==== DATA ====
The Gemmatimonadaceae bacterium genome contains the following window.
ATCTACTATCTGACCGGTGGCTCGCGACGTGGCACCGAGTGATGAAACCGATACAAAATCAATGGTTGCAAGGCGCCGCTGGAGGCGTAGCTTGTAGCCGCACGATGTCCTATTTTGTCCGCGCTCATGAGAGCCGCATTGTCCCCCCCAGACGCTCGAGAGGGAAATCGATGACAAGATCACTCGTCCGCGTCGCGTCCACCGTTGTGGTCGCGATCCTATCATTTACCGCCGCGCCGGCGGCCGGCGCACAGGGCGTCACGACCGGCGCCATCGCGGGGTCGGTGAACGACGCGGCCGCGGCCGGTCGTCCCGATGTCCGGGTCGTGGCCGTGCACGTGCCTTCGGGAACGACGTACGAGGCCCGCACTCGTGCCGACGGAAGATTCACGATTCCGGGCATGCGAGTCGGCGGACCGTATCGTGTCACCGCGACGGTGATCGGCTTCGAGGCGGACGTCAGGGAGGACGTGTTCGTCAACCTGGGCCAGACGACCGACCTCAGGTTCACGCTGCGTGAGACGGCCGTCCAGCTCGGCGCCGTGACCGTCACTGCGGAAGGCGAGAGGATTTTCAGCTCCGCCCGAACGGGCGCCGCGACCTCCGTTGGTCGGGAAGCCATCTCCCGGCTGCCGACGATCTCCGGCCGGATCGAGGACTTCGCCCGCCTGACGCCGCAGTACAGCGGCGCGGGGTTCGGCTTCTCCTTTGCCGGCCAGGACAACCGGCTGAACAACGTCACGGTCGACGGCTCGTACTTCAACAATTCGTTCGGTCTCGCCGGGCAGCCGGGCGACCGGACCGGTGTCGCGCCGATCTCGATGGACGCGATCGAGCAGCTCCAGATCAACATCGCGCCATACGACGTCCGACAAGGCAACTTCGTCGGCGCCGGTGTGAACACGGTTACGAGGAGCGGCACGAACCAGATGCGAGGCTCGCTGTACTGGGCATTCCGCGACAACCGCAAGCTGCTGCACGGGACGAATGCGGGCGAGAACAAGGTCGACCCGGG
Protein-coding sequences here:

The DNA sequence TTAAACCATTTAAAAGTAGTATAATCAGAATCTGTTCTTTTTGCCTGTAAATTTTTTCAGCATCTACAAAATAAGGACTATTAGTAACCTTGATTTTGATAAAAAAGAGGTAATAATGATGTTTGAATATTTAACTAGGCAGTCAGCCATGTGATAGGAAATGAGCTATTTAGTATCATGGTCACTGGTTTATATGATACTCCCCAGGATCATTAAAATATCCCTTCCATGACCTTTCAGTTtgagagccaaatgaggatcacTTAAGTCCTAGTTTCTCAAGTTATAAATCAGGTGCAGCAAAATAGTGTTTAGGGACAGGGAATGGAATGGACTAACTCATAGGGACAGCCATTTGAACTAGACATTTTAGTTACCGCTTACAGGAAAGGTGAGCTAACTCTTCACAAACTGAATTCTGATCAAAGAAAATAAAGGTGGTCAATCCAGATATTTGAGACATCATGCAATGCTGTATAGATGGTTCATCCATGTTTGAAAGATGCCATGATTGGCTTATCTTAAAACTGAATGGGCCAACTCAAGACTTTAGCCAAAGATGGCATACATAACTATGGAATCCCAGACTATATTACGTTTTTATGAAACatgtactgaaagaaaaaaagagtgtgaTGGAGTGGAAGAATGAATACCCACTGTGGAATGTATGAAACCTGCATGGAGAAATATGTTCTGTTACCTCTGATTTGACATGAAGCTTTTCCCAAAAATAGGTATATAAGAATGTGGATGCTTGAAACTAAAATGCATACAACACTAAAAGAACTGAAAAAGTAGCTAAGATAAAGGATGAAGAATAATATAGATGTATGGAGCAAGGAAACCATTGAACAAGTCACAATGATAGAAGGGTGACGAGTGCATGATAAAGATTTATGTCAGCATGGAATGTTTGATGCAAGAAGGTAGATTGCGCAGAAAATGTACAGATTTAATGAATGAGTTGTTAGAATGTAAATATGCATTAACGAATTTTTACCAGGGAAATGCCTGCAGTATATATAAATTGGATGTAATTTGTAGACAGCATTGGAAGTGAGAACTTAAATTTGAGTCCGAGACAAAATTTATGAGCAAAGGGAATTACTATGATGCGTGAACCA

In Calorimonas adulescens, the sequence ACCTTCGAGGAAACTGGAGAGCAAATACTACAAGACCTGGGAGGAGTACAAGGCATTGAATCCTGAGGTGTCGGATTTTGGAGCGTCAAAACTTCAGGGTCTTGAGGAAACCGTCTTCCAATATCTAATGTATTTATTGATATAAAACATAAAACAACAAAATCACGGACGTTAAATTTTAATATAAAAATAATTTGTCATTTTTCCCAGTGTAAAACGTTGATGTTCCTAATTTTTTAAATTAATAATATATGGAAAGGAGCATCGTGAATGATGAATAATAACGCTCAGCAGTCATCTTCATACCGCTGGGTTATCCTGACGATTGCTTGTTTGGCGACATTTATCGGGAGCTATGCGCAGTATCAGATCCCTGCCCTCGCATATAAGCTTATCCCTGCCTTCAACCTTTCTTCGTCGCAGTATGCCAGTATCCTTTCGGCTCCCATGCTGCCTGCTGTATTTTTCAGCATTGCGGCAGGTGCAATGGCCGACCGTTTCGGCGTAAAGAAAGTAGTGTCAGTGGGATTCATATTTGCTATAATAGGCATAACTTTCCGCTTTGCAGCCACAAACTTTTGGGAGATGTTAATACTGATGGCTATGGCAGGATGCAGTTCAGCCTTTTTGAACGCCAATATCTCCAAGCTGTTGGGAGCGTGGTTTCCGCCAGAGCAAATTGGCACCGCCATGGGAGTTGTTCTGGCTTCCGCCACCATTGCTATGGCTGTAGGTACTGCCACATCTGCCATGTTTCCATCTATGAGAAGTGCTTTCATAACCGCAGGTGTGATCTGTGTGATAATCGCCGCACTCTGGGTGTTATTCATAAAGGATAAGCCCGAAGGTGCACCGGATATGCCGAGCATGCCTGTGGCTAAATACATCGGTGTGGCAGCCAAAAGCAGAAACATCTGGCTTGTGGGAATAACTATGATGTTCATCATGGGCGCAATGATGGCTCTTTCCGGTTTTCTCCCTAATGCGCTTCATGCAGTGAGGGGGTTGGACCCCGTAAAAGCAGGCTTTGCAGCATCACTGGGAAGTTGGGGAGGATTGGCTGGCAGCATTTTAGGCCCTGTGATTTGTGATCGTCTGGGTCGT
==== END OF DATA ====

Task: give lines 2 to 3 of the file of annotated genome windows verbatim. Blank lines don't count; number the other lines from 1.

ATCTACTATCTGACCGGTGGCTCGCGACGTGGCACCGAGTGATGAAACCGATACAAAATCAATGGTTGCAAGGCGCCGCTGGAGGCGTAGCTTGTAGCCGCACGATGTCCTATTTTGTCCGCGCTCATGAGAGCCGCATTGTCCCCCCCAGACGCTCGAGAGGGAAATCGATGACAAGATCACTCGTCCGCGTCGCGTCCACCGTTGTGGTCGCGATCCTATCATTTACCGCCGCGCCGGCGGCCGGCGCACAGGGCGTCACGACCGGCGCCATCGCGGGGTCGGTGAACGACGCGGCCGCGGCCGGTCGTCCCGATGTCCGGGTCGTGGCCGTGCACGTGCCTTCGGGAACGACGTACGAGGCCCGCACTCGTGCCGACGGAAGATTCACGATTCCGGGCATGCGAGTCGGCGGACCGTATCGTGTCACCGCGACGGTGATCGGCTTCGAGGCGGACGTCAGGGAGGACGTGTTCGTCAACCTGGGCCAGACGACCGACCTCAGGTTCACGCTGCGTGAGACGGCCGTCCAGCTCGGCGCCGTGACCGTCACTGCGGAAGGCGAGAGGATTTTCAGCTCCGCCCGAACGGGCGCCGCGACCTCCGTTGGTCGGGAAGCCATCTCCCGGCTGCCGACGATCTCCGGCCGGATCGAGGACTTCGCCCGCCTGACGCCGCAGTACAGCGGCGCGGGGTTCGGCTTCTCCTTTGCCGGCCAGGACAACCGGCTGAACAACGTCACGGTCGACGGCTCGTACTTCAACAATTCGTTCGGTCTCGCCGGGCAGCCGGGCGACCGGACCGGTGTCGCGCCGATCTCGATGGACGCGATCGAGCAGCTCCAGATCAACATCGCGCCATACGACGTCCGACAAGGCAACTTCGTCGGCGCCGGTGTGAACACGGTTACGAGGAGCGGCACGAACCAGATGCGAGGCTCGCTGTACTGGGCATTCCGCGACAACCGCAAGCTGCTGCACGGGACGAATGCGGGCGAGAACAAGGTCGACCCGGG
Protein-coding sequences here: